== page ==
post-digital turn in architecture. The book glimpses a generation paradoxically invested in using obscure methods to make charismatic forms. Unlike other postmodern camps (pomo, deconstructivism, parametricism), this generation eschews stylistic cohesion, instead claiming diversity and eclecticism as its hallmark. Inspired by philosopher Michel Foucault’s reading of a fictional Chinese encyclopedia in The Order of Things (the incoherence of which undermines Western epistemology itself), Possible Mediums’ preface essay, “Notes from the Middle,” relishes pluralism and how “the delightfully weird work of…colleagues challenged preconceived notions of order.” However, by deliberately withholding a theoretical framework, the editors leave their uninitiated readers to wonder whether the volume marks a new architectural movement or is simply a yearbook filled with the signatures of well-wishing friends. Whether Possible Mediums is a yearbook or Oriental arcana, the book’s format is infectious and invites casual, nonlinear, and occasional reading. In the same spirit of the volume’s meandering musings, this review will proceed as a loose collection of entries. #71 Arguing for strength in numbers, this volume is full of them. The editors treat their own numbers as a conceptual argument, noting, “We began as a group of four, but quickly grew to 16, then to 25, and now have over 40 project contributors…” They could go on: John McMorrough’s six examples of architectural mediums explicitly numbered, 71 total projects, 16 jam-packed guest essays, 16 mediums [sic], 18 paper stocks, etc. The editors claim, “Possible Mediums is not a systematic theory, a manifesto, or banal survey—it is a projection of architecture and knowledge to come.” And in the absence of knowledge per se, quantity becomes quality. A slow reading might go something like this: The book contains 71 projects, a number sufficiently large, indicating something historic underfoot. Moreover, 71 seems sufficiently precise, an irreducible prime number, the inelegance of which also suggests that there can neither be more nor less, neither 70 nor 72. In sum, 71 is an architectural movement, at once historical, irreducible, and singular. Listicle Beginning with the editors’ reference to Foucault’s Chinese encyclopedia, this book continues to make happy use of lists throughout. Along with lists of paper stocks, architectural media, and guest essays, there are lists of influential UCLA faculty, supply stores, types of sandwiches, questions for readers to ask themselves, etc. The explicit use of lists by both the editors and contributors is reminiscent of the proliferation of useless content on the internet, necessitating the novel curation of listicles as a new literary genre. We now revel in the veneration of tiny, insignificant yet common phenomena. In the post-internet age, architecture defers to everyday non-architectural objects, high and low, from CAD Blocks to Google’s 3-D Warehouse. These things are all worthy of appropriation in the process of making new forms. Debris Flipping through the book, there’s a lot of debris. Some of it is more like piles, rubble, clutter, junk, or ruins, depending on which page you land on. The volume’s insistence on including so many different types of debris makes one think that there is something important about this seemingly unimportant form. In fact, these architects are much more interested in architecture as things rather than forms. Most of their projects look like they are in disuse—things that are falling apart, recycled, decomposing, and on their backsides. Perhaps in reaction to the pageantry of elegant and hyper-engineered surfaces of the digital age, debris ushers in a new cycle of decomposition to architectural discourse. However, unlike the previous antagonism and violence of deconstructivism, debris is more casual, informal, and nonchalant. According to the architects, debris has a purpose: It disrupts part-to-whole relations, celebrates ambiguity, and elevates the ordinary. Inconclusive Like their digital predecessors, this group is invested in formal complex exuberance. Unlike their precursors, this crew is invested in the misappropriation of citations and readymades to such a degree that disciplinary norms and hierarchies are overturned. Such preoccupations, however, are never explicitly acknowledged, and adopt a thinglike quality. Once noted, this degree of thingness becomes an index of contemporaneity: The 2000s are malleable, diagrammatic, and morphological, while the mid-to-late 2010s are full of referential things in semi-disarray. To an outsider, this shift may feel solipsistic and inconsequential—but make no mistake, this generation is distrustful of formal mastery, and instead agnostically embraces the detritus of what’s left of meaning. Nothing is taken for granted, and every thing is worked on as a medium of inquiry. For architecture, this novelty is not only formal, but also etymological in an intriguing, almost imperceptible, way. Max Kuo designs with ALLTHATISSOLID and teaches at Harvard Graduate School of Design.
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From now until September 3, the MoMA will be exhibiting Dream The Combine’s winning scheme for this year’s Young Architects Program (YAP), as well as the other four finalists’ work. Hide & Seek opens to the public at MoMA PS1 on June 28, but until then, the MoMA exhibition provides a sneak peek that should tide over visitors. Hide & Seek Design: Jennifer Newsom and Tom Carruthers of Dream The Combine in collaboration with Clayton Binkley of ARUP Structural Engineering: Clayton Binkley and Kristen Strobel, ARUP Project Team: Max Ouellette-Howitz, Nero He, Tom Vogel, Emmy Tong, and Erik Grinde, with support from UMN School of Architecture Dream The Combine is the 19th YAP winner. The firm's scheme will create a series of dynamic pavilions across PS1’s courtyard and up the steps to the museum. Nine overlapping black steel catwalks will stretch across the open area, including inaccessible platforms hovering overhead. Three of the paths will hold giant, moveable mirrors that can “turn an individual into a crowd” or unify separate elements of the installation. Fabric sails will be floated overhead at certain points and fitted with misters to create an ethereal and spacey feeling at night. Hide & Seek is, according to Jennifer Newsom, an attempt to create an ever-changing experience in PS1’s courtyard by building new visual connections throughout the space and beyond. Shelf Life Design: LECAVALIER R+D, Jesse LeCavalier Project team: Ayesha Ghosh, Jesse McCormick, Zachary White Structural engineering support: LED - Laufs Engineering Design, New York City & Berlin What exactly is “logistics”? How can we better connect and explore the invisible machinery that drives modern global commerce? For Shelf Life, LECAVALIER R+D re-appropriates the stacking and racking machinery usually found in factories and turns it into an immersive exhibition structure. In their proposal, furniture is built straight into the massive frame, and the entire pavilion would be disassembled and integrated back into the global logistics stream at the end of summer. Out of the Picture Project Team: FreelandBuck, Alex Kim, Taka Tachibe, Belinda Lee, Braden Young, Adin Rimland, Michael Raymundo, Adrian Lanetti, Evan Preuss, Jose Avila Structural Engineering by Matthew Melnyk of Nous Engineering Out of the Picture sought, much like Hide and Seek, to “bring the outside in” to PS1’s courtyard. Enormous fabric banners are stretched across the central plaza and decorated with distorted images of the surrounding buildings. The result is a reinterpretation of the neighborhood from a new perspective, transformed but still readable. Loud Lines Design: BairBalliet Structural Consultants: Walter P Moore, Kais Al-Rawi, Quinton Champer Project Team: Chaoqun Chen, Jose Garcia, Andrew Lang, Spencer McNeil, Ruta Misiunas Lines and vectors are often abstract concepts on a screen in architecture, but BairBalliet sought to translate the often-striking lines in diagrams into tangible structures. During the day, Loud Lines is solid black and imposing, but at night, the structure pulses with neon light from within. The rods emit a cooling mist to further blur the lines between the real and the immaterial. The Beastie Design: OFICINAA: Silvia Benedito and Alexander Häusler. Cambridge, MA, and Ingolstadt, Germany The Beastie proposed a technologically forward-thinking assemblage in PS1’s courtyard; an interactive structure that would have turned solar energy into ice. Inside the multi-walled chambers of The Beastie, visitors would explore a range of different temperatures, ranging from pleasant to freezing. More than a cool-down station, The Beastie was intended to raise awareness of climate change by exposing guests to “climatic confusion”. All of the YAP finalists were required to design an outdoor shelter that included shade, water, and seating. After the proposals are finished showing at the MoMA, the installation will travel to MAXXI (Museo nazionale delle arti del XXI secolo) in Rome, and CONSTRUCTO in Santiago.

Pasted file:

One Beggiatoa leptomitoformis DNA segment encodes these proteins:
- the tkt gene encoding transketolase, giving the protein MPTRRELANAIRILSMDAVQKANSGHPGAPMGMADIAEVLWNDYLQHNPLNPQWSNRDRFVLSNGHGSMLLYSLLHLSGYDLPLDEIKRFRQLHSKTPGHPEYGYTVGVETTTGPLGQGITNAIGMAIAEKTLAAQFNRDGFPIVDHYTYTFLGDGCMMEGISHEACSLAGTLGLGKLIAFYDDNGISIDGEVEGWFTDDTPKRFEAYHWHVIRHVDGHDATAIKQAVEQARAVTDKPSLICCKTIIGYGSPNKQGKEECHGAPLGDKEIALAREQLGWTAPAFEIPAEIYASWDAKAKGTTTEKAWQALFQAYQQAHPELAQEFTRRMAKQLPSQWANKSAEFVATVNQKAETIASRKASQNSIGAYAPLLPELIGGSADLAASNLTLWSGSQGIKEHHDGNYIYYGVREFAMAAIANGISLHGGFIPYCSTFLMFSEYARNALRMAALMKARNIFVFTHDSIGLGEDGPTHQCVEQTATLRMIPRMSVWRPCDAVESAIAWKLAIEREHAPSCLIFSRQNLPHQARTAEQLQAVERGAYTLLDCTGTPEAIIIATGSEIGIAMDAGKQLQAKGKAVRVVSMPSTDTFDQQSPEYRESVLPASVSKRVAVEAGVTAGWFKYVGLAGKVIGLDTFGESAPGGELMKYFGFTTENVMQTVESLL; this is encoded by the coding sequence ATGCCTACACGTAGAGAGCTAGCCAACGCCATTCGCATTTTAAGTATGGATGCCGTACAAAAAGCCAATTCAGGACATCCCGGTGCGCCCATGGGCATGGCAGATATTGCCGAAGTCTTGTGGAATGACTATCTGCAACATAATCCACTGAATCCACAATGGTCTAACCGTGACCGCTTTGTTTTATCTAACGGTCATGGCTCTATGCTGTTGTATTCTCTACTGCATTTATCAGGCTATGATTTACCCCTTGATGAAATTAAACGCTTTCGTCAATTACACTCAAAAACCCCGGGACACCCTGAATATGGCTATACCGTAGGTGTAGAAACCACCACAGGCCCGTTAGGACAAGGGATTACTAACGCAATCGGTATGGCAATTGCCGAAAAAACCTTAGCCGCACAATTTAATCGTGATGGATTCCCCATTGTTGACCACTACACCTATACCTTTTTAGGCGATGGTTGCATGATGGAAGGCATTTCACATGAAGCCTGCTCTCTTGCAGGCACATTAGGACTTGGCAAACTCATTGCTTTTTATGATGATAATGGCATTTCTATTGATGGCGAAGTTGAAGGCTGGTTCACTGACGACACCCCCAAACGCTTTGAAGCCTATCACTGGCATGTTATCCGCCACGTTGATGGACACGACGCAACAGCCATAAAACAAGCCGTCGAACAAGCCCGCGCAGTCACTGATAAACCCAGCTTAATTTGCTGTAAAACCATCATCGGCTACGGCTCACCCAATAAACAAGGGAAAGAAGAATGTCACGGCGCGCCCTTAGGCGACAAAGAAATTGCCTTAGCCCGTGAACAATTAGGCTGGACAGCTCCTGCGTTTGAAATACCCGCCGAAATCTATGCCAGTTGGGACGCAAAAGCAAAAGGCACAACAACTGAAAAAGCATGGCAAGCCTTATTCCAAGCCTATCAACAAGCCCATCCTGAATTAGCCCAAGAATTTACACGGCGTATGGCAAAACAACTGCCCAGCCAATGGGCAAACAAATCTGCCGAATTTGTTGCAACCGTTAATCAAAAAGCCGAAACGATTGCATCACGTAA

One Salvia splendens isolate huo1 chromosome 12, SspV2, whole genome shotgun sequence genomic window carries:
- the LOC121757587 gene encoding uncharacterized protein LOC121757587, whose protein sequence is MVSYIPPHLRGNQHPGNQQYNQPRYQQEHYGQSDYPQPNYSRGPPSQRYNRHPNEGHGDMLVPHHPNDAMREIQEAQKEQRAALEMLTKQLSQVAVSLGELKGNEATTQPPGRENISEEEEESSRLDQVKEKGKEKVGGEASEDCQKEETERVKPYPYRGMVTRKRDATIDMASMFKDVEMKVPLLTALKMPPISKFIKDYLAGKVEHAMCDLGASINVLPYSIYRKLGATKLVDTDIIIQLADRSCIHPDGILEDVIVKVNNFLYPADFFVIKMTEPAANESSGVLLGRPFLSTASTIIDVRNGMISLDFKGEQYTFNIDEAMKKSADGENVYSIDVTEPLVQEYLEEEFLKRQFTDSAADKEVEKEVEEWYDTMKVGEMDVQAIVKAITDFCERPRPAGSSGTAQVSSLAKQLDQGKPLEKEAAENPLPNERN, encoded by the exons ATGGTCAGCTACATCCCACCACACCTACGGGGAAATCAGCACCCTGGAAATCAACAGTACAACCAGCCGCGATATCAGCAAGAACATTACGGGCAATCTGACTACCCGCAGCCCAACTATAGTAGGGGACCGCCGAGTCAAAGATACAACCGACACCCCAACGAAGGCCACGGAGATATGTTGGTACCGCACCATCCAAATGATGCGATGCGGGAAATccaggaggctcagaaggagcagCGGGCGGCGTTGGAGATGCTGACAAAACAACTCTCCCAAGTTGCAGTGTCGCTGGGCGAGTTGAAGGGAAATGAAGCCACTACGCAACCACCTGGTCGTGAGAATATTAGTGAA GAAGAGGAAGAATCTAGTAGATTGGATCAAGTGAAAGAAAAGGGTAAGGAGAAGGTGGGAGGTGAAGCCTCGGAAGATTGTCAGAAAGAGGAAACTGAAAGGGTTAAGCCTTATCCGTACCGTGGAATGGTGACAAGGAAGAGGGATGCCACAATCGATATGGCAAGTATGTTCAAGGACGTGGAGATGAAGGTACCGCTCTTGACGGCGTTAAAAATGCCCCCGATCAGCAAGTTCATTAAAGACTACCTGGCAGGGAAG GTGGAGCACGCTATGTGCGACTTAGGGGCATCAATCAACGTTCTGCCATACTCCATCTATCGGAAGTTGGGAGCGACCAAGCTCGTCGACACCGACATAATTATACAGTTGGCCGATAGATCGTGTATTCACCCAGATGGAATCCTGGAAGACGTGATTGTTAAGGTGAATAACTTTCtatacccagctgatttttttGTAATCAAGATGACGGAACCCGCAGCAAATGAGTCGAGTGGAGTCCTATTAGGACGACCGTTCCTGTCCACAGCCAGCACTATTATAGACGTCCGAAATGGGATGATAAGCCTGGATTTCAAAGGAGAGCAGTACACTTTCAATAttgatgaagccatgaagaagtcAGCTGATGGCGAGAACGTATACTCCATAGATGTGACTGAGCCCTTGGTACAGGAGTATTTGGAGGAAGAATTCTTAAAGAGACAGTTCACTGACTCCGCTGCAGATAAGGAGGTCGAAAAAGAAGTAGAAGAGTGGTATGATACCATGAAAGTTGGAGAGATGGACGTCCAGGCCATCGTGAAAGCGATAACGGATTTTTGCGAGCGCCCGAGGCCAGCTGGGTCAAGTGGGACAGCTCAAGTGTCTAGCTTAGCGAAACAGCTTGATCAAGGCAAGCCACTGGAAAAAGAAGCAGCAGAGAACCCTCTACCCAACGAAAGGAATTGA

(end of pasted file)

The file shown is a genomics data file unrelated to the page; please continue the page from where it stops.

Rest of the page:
The finalists for the 2018 Young Architects Program (YAP) have been announced by the Museum of Modern Art and MoMA PS1. Each year, 30 young practices are nominated by deans of architecture schools and editors of architecture publications for a chance to compete to build a temporary outdoor installation in the courtyard of MoMA PS1. After a portfolio review, the initial group of 30 is culled down to five firms, who are asked to submit initial proposals for the project. This year’s finalists are LeCavalier R+D, FreelandBuck, OFICINAA, BairBalliet, and Jennifer Newsom & Tom Carruthers. The 2017 winner of YAP was Jenny E. Sabin with her project Lumen, which employed a web-like woven canopy made of photo-luminescent and solar-active yarns that collected and emitted light. Learn more about each of the 2018 finalists below. BairBalliet BairBalliet is a collaborative effort between Chicago-based Kelly Bair and Los Angeles-based Kristy Balliet. BairBalliet’s work was presented as part of the US Pavilion for the 2016 Venice Architecture Biennial. Along with co-founding BairBalliet, Kelly Bair is the principal of Central Standard Office of Design and is an assistant professor at the University of Illinois at Chicago’s School of Architecture. Kristy Balliet, principal of Balliet Studio, is currently faculty at the Southern California Institute of Architecture (SCI-Arc) and an associate professor at The Ohio State University’s Knowlton School of Architecture. Through both speculative and built work, the team explores precedent and form in two and three dimensions. FreelandBuck The bi-coastal FreelandBuck is led by David Freeland and Brennan Buck. Freeland is currently a faculty member at the Southern California Institute of Architecture (SCI-Arc), and Buck is a faculty member at the Yale School of Architecture. FreelandBuck’s work ranges from residential and commercial through urban and institutional projects, with an emphasis on complex digitally-fabricated geometries. Jennifer Newsom & Tom Carruthers Jennifer Newsom and Tom Carruthers make up the Minneapolis-based art and architecture practice DREAM THE COMBINE. As installation artists and licensed architects, the team has produced numerous site-specific installations in the United States and Canada. Each project explores concepts of reality, perception, material, and often social and cultural constructs, such as race and metaphor. LeCavalier R+D New Jersey-based LeCavalier R+D is led by Jesse LeCavalier. Currently an assistant professor of architecture at the New Jersey Institute of Technology, LeCavalier is the former Sanders Fellow at the University of Michigan, a Poiesis Fellow at the Institute for Public Knowledge at NYU, and a researcher at the Singapore-ETH Future Cities Laboratory. With a focus on contemporary spaces of logistics, LeCavalier is the author of The Rule of Logistics: Walmart and the Architecture of Fulfillment. OFICINAA Ingolstadt, Germany-based OFICINAA is a collaboration between Silvia Benedito and Alexander Häusler. With a wide range of work in different mediums and scales, OFICINAA draws on its principal’s diverse backgrounds to produce work that covers multiple facets of design. Benedito’s work often focuses on atmospheres and microclimate landscapes, while Häusler’s background is in sculpture and installation work. Together, they have produced everything from urban planning projects and architecture projects to installations and videos. The judging panel this year included: Glenn D. Lowry, Director of The Museum of Modern Art; Klaus Biesenbach, Director of MoMA PS1; Peter Reed, Senior Deputy Director for Curatorial Affairs; Martino Stierli, The Philip Johnson Chief Curator of Architecture and Design; Barry Bergdoll, Curator of Architecture and Design; Sean Anderson, Associate Curator of Architecture and Design; Jeannette Plaut and Marcelo Sarovic, Directors, CONSTRUCTO, from Santiago, Chile; and Pippo Ciorra, Senior Curator, MAXXI Architettura, of Rome, Italy. The winner will be announced in early 2018.